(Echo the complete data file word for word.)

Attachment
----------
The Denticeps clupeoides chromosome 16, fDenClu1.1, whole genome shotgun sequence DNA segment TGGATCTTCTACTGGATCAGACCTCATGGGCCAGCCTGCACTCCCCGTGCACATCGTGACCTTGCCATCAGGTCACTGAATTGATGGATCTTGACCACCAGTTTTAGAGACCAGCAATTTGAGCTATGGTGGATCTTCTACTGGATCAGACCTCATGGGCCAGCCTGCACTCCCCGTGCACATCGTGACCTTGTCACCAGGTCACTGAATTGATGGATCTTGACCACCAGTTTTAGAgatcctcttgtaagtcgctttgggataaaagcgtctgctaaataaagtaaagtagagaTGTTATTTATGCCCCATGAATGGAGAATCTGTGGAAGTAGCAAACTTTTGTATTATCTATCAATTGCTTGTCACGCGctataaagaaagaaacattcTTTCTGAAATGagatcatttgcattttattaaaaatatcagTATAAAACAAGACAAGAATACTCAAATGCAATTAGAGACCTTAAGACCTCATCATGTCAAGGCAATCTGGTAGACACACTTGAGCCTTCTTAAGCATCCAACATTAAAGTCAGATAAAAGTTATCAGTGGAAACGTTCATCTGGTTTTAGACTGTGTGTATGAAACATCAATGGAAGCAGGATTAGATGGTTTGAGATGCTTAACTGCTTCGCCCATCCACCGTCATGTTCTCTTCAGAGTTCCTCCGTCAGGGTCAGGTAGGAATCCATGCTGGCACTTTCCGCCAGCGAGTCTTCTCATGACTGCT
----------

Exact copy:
The Denticeps clupeoides chromosome 16, fDenClu1.1, whole genome shotgun sequence DNA segment TGGATCTTCTACTGGATCAGACCTCATGGGCCAGCCTGCACTCCCCGTGCACATCGTGACCTTGCCATCAGGTCACTGAATTGATGGATCTTGACCACCAGTTTTAGAGACCAGCAATTTGAGCTATGGTGGATCTTCTACTGGATCAGACCTCATGGGCCAGCCTGCACTCCCCGTGCACATCGTGACCTTGTCACCAGGTCACTGAATTGATGGATCTTGACCACCAGTTTTAGAgatcctcttgtaagtcgctttgggataaaagcgtctgctaaataaagtaaagtagagaTGTTATTTATGCCCCATGAATGGAGAATCTGTGGAAGTAGCAAACTTTTGTATTATCTATCAATTGCTTGTCACGCGctataaagaaagaaacattcTTTCTGAAATGagatcatttgcattttattaaaaatatcagTATAAAACAAGACAAGAATACTCAAATGCAATTAGAGACCTTAAGACCTCATCATGTCAAGGCAATCTGGTAGACACACTTGAGCCTTCTTAAGCATCCAACATTAAAGTCAGATAAAAGTTATCAGTGGAAACGTTCATCTGGTTTTAGACTGTGTGTATGAAACATCAATGGAAGCAGGATTAGATGGTTTGAGATGCTTAACTGCTTCGCCCATCCACCGTCATGTTCTCTTCAGAGTTCCTCCGTCAGGGTCAGGTAGGAATCCATGCTGGCACTTTCCGCCAGCGAGTCTTCTCATGACTGCT